After Heraklion we flew to Athens. I think it’s pretty obvious we visited the Acropolis, but on our tour we also had a guided walk around the city to some of the main government buildings and other monuments. What I thought was interesting is that we learned all the metro stations contain mini-museums of artifacts and remnants from the old city because they are really the only places in the city they have been able to dig into due to all the buildings and stuff that had already been built. I loved visiting the historical sites in Athens, but it was a little to touristy for my taste. Maybe that’s just because I’ve grown so accustomed to my home city where there are really no tourists and a majority of the population doesn’t speak English. Which to me really gives it an authentic feel, even if sometimes it’s hard to communicate with people or figure out things travel wise (I had the hardest time today at the train station because no one spoke English and ended up not getting the tickets I went for).

Next destination on our trip was Turkey. In Turkey, we visited the capital city, Istanbul. I would definitely classify it as one of the favorite places I have visited so far. It was very touristy like Athens, but it just had a completely different atmosphere. I learnt about Hagia Sophia and the Blue Mosque in my art history class and always thought it would be amazing to be able to visit the museum and was ecstatic when Jessica said she would like to go to Turkey and visit it too. It was amazing to be able to see the architecture and mosaics of these two structures and to learn about them as well as the Muslim religion on our tour. We were even able to find a decent price on a hotel that was literally a few hundred meters away from the both. The first night we were there we sat on the rooftop for about an hour and just looked at the view and listened to the Muslim prayer call that rang throughout the city from various Mosques.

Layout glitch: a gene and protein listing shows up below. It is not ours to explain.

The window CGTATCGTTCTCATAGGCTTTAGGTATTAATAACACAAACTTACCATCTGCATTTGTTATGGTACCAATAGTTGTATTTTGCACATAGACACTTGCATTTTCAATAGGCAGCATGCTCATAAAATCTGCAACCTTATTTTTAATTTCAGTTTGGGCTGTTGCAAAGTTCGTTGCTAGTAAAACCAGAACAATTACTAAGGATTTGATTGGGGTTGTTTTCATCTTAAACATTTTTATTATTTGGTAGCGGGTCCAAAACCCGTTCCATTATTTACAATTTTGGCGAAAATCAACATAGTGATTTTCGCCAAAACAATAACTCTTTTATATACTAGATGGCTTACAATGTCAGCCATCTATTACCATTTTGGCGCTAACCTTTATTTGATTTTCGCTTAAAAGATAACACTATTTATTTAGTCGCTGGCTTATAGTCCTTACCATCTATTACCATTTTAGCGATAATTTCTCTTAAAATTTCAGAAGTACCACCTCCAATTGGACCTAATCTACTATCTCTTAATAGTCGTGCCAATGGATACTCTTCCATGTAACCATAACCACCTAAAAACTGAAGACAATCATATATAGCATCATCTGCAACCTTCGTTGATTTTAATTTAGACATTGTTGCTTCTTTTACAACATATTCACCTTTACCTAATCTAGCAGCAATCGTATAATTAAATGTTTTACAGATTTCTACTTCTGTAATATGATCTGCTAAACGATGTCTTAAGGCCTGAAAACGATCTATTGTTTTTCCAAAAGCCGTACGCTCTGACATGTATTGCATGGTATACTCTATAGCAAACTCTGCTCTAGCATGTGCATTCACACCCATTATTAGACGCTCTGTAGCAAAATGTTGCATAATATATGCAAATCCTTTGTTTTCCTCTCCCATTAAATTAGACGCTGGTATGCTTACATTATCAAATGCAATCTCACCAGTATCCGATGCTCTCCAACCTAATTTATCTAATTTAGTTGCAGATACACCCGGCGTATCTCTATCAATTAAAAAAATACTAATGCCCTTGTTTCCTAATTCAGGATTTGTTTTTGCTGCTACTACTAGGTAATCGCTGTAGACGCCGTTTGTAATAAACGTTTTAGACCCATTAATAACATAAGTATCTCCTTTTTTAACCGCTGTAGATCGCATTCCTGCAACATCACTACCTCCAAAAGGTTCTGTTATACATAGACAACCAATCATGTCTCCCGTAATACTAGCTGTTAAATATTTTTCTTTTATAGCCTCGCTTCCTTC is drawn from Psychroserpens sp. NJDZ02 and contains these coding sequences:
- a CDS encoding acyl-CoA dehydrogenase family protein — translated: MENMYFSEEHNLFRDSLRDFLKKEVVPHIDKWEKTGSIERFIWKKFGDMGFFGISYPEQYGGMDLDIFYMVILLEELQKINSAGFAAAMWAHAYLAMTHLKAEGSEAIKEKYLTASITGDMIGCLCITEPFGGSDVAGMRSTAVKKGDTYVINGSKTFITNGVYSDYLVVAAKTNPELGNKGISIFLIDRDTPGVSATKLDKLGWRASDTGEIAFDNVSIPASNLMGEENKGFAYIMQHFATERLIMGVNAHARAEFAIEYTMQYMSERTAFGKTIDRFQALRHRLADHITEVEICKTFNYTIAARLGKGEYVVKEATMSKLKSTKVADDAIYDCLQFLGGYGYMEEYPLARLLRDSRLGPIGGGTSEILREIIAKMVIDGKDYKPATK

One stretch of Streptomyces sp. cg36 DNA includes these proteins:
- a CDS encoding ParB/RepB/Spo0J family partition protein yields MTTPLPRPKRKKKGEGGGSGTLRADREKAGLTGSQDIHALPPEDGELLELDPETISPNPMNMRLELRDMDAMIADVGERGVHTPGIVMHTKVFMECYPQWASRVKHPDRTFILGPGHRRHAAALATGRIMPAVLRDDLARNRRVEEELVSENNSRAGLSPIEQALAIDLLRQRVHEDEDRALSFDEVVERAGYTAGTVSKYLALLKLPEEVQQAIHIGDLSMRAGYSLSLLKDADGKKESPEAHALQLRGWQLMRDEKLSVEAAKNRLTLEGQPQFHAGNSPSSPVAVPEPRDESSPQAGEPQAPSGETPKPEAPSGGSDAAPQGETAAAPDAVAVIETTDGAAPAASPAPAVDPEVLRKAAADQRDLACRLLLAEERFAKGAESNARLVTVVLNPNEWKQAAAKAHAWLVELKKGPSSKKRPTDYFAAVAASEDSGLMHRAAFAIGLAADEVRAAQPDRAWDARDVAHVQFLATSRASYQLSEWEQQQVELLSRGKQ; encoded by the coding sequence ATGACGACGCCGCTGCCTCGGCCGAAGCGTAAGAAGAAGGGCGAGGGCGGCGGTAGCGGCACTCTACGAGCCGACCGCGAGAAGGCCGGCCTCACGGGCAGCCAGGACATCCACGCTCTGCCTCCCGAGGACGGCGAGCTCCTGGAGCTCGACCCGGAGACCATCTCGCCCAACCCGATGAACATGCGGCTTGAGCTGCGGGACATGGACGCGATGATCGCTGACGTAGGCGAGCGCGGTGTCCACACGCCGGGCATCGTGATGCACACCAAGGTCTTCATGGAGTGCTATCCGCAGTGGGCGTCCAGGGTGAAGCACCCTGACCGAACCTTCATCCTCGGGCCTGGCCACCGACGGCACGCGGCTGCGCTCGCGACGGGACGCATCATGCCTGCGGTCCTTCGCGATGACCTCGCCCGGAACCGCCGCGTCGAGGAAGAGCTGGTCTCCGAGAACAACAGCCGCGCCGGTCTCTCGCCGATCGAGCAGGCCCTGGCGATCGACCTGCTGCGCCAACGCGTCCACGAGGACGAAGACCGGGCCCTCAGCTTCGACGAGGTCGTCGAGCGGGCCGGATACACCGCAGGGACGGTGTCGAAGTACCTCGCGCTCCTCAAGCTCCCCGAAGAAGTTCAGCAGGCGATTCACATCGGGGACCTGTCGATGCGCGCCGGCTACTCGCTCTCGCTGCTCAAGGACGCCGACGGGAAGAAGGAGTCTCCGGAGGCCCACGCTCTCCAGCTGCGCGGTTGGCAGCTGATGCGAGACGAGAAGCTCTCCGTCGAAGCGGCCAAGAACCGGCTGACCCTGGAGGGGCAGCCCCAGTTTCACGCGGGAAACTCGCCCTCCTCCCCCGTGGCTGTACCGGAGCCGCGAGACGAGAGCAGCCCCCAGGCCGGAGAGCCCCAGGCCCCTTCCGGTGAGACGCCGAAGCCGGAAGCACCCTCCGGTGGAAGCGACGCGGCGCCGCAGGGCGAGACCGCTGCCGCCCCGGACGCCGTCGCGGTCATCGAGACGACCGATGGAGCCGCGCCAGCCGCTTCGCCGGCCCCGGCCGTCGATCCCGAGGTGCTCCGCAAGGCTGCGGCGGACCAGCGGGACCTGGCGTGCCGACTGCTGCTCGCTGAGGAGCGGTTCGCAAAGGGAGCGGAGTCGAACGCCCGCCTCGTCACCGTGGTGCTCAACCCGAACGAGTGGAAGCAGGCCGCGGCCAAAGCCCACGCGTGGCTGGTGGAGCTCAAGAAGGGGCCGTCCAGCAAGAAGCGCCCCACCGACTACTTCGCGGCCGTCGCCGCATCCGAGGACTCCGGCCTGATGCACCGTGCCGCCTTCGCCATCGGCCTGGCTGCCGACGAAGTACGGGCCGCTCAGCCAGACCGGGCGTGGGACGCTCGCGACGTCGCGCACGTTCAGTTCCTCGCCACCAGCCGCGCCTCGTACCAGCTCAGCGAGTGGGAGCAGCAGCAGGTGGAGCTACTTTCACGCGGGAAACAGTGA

After Turkey we went to Brussels. In my opinion there honestly wasn’t much to see other than the Atomium and mannekan pis. Our reason for going to Brussels was more for the food- waffles, fries, and chocolate. I tasted some of the best waffles I’ve ever had there and we went on our own little chocolate tour of the city. Including the free sample pieces many stores gave to us (and they would literally give you a whole piece of chocolate, whichever kind you wanted) we tried about 40 different chocolates from 11 different chocolate shops. The last one we visited was most interesting, it was called zaabar, and they experimented with using spices to flavor chocolates. I tasted chocolate with juniper berries, curry, fennel, allspice, and many others I can’t recall. Most of them were gross, but it was definitely a cool experience. We also got to watch them demonstrate how they make their chocolates.

I have plans to travel to Prague next weekend, and I’m going to a US women’s Olympic soccer game the following weekend! I’m beyond excited about the latter and will definitely post something later about it.



I’ve almost been in Torino for two week, and it already feels like a lifetime. I’ve easily grown accustomed to the habits of the local people and I’m proud to say I can get almost anywhere (by walking mind you- people generally don’t use cars or anything here unless they are going to the complete other side of town because everything you need is so close) without having to look at the map. It’s sad to think that I only have about 9 more weeks left here… but enough of that.

I spent last weekend in Florence, and it truly made me appreciate the city I chose to study abroad in. Yes, Florence is absolutely beautiful and there are so many things to see but it is such a touristy town. I didn’t feel like I really got to interact with any of the locals and when I tried to speak in the little Italian I know from taking my class here all the people would just talk back to me in English. Torino is so different, it’s like a really authentic experience, many people know English, but many do not and unless you know basic Italian and some of their customs it’s hard to interact.